Roof Services

Different Kinds of Roofing in Connecticut

Whether your next roof is going on a new house or replacing an older roof that is no longer doing its job, there are many roofing choices available. Factors that determine what type of roofing is best include the slope and complexity of the roof, as well as the style of the house, local climate and the cost of different roofing options.

At Smart Care Exteriors, you can trust that you'll have the best roofing in no time! Contact us today for your Free Estimate. We proudly service Monroe, Redding, Easton, Danbury and the surrounding areas!

Asphalt & Asphalt fiberglass shingles.

Asphalt Shingles

Although these terms are used interchangeably, most roof shingles used today are technically known as asphalt fiberglass shingles. The fiberglass mat embedded in the shingle provides an extra measure of strength and tear resistance. These shingles are the most popular type of roofing for sloped roofs because they're affordable, easy to install, durable, and available in a wide variety of colors. Premium grades of "laminated" asphalt fiberglass shingles are typically warrantied for 50 years.


Wood shingles & shakes.

Wooden Shingles

Wood shingles and shakes usually come from red cedar, Alaskan yellow cedar or Eastern white cedar. These evergreens produce wood that is dimensionally stable and naturally resistant to rot and insect attack. The main difference between shingles and shakes is that shakes are split from the log and have a rough, random texture; shingles have a smoother surface because they're sawn. A wood roof is expensive, and requires extra skill to install. That's why most people forego this type of roof unless they're dealing with an historic house.


Clay & concrete tile roofing.

Clay Tile

Clay and concrete tile roofing are often grouped together because they are both masonry roofing materials with similar installation requirements. Whether clay or concrete is used as the molding material, the end result is a roofing tile designed to overlap and/or interlock with adjacent tiles. Clay and concrete tile roofs are well-suited for hot climates that don't have high rainfall; they shouldn't be installed in areas where heavy, regular rains and freezing temperatures are common.


Rubber roofing.

Rubber Roofing

Credit: EPDM Roofing Association

Although rubber has been around for a long time, rubber roofing is fairly new. That's because it's taken a great deal of chemistry research to develop a thin rubber membrane with the durability and waterproof qualities required of a roofing material. Rubber roofing is sometimes referred to as EPDM roofing. EPDM is an abbreviation for ethylene propylene diene monomer, the highly engineered compound used to manufacture most types of rubber roofing. Rubber roofing is used primarily on flat or low-slop roofs in both commercial and residential buildings. Membrane Roofing. The term "membrane roof" usually refers to a rubber or EPDM roof that is installed in a flat roof or a low-slope application. Many commercial buildings have membrane roofs; few houses do.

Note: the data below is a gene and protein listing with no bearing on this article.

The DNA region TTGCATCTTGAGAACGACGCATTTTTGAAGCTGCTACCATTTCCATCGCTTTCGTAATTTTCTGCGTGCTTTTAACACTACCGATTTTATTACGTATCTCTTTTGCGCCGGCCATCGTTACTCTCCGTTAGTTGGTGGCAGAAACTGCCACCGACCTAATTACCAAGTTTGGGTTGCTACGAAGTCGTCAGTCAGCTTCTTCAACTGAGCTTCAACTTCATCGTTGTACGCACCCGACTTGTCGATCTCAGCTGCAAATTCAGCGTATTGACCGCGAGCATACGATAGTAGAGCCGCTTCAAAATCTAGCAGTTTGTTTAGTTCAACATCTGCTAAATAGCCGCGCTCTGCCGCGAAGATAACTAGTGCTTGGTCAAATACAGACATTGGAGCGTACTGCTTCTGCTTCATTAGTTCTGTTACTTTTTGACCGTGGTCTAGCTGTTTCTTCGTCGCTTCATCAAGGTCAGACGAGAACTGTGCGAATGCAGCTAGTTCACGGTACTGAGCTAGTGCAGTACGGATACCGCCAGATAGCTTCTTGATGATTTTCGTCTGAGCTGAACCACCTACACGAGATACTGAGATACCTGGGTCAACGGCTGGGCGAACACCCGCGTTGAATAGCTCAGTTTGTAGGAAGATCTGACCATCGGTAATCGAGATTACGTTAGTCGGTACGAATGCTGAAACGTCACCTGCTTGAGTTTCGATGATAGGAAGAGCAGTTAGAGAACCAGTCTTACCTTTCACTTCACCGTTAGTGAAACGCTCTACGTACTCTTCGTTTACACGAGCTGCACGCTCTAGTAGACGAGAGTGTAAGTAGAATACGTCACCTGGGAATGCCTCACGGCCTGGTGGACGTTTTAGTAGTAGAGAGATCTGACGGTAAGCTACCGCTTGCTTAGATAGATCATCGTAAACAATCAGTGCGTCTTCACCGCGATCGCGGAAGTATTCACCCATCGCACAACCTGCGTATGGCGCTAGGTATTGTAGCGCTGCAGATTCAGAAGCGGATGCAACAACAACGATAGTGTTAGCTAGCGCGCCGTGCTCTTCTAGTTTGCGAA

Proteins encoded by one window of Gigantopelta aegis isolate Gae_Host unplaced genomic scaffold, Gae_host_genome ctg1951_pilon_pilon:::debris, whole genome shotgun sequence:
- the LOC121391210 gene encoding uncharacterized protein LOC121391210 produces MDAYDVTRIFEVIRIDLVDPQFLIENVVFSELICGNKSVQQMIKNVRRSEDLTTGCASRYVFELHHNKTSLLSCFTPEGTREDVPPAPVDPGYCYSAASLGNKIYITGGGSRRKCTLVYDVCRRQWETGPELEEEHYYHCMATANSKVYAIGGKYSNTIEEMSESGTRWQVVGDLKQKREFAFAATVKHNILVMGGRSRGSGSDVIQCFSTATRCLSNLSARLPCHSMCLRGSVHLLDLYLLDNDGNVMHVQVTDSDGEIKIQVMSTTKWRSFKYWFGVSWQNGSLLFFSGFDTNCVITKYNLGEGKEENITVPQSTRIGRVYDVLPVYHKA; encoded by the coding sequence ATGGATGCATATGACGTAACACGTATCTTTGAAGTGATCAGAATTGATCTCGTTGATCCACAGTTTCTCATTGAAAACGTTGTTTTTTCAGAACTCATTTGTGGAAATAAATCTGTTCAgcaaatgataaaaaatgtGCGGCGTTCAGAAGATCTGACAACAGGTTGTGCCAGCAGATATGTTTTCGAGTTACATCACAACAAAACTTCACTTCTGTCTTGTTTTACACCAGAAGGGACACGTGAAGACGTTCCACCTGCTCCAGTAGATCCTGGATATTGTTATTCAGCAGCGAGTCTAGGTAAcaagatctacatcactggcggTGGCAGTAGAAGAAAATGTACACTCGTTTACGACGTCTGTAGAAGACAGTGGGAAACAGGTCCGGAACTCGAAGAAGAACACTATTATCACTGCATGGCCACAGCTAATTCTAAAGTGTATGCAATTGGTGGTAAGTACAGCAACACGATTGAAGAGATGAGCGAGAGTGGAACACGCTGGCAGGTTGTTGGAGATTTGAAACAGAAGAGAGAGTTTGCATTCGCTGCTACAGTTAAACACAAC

Composite Roofing.

Composite Tile

The term "composite" can apply to several different types of roofing, since it simply implies that a number of different materials are used in the manufacturing process. Today one of the most common types of composite roofing is a simulated roofing slate that is made from resins and from rubber compounds extracted from reclaimed tires. This slate look-alike offers the appearance of a slate roof, excellent longevity and a lower installed price.


Metal roofing.

Metal Tile

Metal roofing is a huge category that includes factory-formed and finished roofing panels as well as roofing panels that are cut and formed at the building site. Metal roofing has a long history of use on houses, farm structures and commercial buildings. Its main limitation is that it's not suitable for use on complex or curved roofs. Like corrugated roofing, many metal roofs can be installed directly over a worn-out older roof without tearing off the old roofing material.


Corrugated roofing.

Corrugated roofing

Corrugated roofing is easy to spot because of its distinctive form; it's a thin sheet that contains a symmetrical pattern of alternating ridges and grooves. Most corrugated roofing comes in sheet form, but large shingles are available from some manufacturers. This type of roofing can be made from steel, polycarbonate or an asphalt-fiberglass composite. It's more appropriate for agricultural and commercial buildings and for small sheds than it is for houses. One important advantage with corrugated roofing is that it can be fastened down over an existing shingled roof without removing the original roofing material.


Slate roofing.

Slate Tile

Most roofing slate used in the U.S. comes from slate deposits in Vermont and Pennsylvania. Expensive to manufacture and tricky to install, this "stone" roof is among the most expensive available. When properly installed and maintained, a slate roof can last for 75 years or more.


Solar shingles & solar roofing.

Solar shingles

Credit: Courtesy of The DOW Chemical Company

Solar shingles and solar roofing are examples of new "thin-film" photovoltaic technology referred to as "building-integrated photovoltaics," or BIPV. Solar shingles are designed in the standard size and shape of asphalt shingles so that they can be unobtrusively integrated into an asphalt shingle roof.

Solar roofing, or BIPV, can take the form of solar shingles or roofing tiles that contain solar cells.

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Smart Care Exteriors
787 Main Street
Monroe, CT 06468
1-203-405-4117
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